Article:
otiose

[ oh-shee-ohs, oh-tee- ]
/ ˈoʊ ʃiˌoʊs, ˈoʊ ti- /

adjective

being at leisure; idle; indolent.
ineffective or futile.
superfluous or useless.

Nearby words

  1. otho i,
  2. othoniel,
  3. otic,
  4. otic capsule,
  5. otic ganglion,
  6. otiosity,
  7. otis,
  8. otis, elisha graves,
  9. otis, harrison gray,
  10. otis, james

Origin of otiose

1785–95; < Latin ōtiōsus at leisure, equivalent to ōti(um) leisure + -ōsus -ose1

Related formso·ti·ose·ly, adverbo·ti·os·i·ty [oh-shee-os-i-tee, oh-tee-] /ˌoʊ ʃiˈɒs ɪ ti, ˌoʊ ti-/, o·ti·ose·ness, noun

Dictionary.com Unabridged Based on the Random House Unabridged Dictionary, © Random House, Inc. 2019


British Dictionary definitions for otiosity

otiose

/ (ˈəʊtɪˌəʊs, -ˌəʊz) /

adjective

serving no useful purposeotiose language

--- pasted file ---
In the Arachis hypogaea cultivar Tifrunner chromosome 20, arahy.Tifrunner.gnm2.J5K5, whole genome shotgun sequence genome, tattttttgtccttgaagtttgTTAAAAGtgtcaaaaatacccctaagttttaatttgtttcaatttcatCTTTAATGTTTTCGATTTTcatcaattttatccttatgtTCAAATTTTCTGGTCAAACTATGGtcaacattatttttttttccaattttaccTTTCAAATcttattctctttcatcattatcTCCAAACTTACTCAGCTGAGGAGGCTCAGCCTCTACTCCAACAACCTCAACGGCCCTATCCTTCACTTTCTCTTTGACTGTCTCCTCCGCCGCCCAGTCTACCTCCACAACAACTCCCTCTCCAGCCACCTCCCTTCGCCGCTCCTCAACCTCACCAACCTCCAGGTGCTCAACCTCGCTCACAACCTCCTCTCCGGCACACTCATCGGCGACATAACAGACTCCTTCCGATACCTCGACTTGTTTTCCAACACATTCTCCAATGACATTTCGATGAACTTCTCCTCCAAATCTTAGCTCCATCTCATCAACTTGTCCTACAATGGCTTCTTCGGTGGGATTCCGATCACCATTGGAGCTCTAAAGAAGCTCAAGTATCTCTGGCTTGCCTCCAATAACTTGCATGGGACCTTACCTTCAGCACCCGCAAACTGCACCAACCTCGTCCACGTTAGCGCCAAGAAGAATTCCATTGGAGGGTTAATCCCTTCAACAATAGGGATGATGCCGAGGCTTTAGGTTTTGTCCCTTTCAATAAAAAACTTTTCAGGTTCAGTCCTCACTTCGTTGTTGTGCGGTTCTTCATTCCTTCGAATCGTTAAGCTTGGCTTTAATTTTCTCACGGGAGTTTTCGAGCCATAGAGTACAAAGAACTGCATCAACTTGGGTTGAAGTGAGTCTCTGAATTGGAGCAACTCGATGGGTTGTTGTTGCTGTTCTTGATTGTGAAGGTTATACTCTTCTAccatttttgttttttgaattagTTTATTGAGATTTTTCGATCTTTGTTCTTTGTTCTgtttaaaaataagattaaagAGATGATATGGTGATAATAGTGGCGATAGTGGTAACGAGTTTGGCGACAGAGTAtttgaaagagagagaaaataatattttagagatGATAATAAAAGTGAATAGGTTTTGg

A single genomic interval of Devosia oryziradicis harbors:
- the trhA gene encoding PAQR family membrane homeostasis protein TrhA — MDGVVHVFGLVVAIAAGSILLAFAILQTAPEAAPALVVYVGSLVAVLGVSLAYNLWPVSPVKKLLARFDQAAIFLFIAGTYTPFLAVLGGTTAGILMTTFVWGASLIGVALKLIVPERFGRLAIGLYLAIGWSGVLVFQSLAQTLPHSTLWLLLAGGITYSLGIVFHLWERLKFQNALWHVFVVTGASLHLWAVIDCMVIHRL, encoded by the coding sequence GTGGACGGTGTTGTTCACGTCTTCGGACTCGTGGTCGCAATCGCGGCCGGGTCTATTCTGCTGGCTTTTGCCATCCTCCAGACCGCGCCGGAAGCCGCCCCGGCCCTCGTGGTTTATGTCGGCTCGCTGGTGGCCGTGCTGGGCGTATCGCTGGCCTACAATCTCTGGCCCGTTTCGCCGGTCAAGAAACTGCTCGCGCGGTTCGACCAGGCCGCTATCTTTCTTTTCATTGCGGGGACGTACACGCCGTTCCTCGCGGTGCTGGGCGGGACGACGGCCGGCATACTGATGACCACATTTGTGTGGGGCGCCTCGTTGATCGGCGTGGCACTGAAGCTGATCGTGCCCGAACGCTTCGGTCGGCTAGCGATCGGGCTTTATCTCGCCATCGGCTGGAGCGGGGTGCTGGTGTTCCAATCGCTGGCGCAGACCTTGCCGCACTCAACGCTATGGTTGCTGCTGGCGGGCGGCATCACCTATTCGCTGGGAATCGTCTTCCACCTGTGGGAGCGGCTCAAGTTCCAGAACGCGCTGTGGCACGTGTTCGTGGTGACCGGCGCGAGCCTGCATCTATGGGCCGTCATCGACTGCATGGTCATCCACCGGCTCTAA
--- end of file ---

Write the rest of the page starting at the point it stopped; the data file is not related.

rare indolent; lazy
Derived Formsotiosity (ˌəʊtɪˈɒsɪtɪ) or otioseness, noun

Word Origin for otiose

C18: from Latin ōtiōsus leisured, from ōtium leisure

Collins English Dictionary - Complete & Unabridged 2012 Digital Edition © William Collins Sons & Co. Ltd. 1979, 1986 © HarperCollins Publishers 1998, 2000, 2003, 2005, 2006, 2007, 2009, 2012

Word Origin and History for otiosity

otiose

adj.

1794, "unfruitful, futile," from Latin otiosus "having leisure or ease,unoccupied, idle, not busy" (source of French oiseux, Spanish ocioso, Italian otioso), from otium "leisure, free time, freedom from business," of unknown origin. Meaning "at leisure, idle" is recorded from 1850. Cf. Latin phrase otium cum dignitate "leisure with dignity." Earlier adjective in English was otious- "at ease" (1610s), and Middle English had noun otiosity (late 15c.).

Online Etymology Dictionary, © 2010 Douglas Harper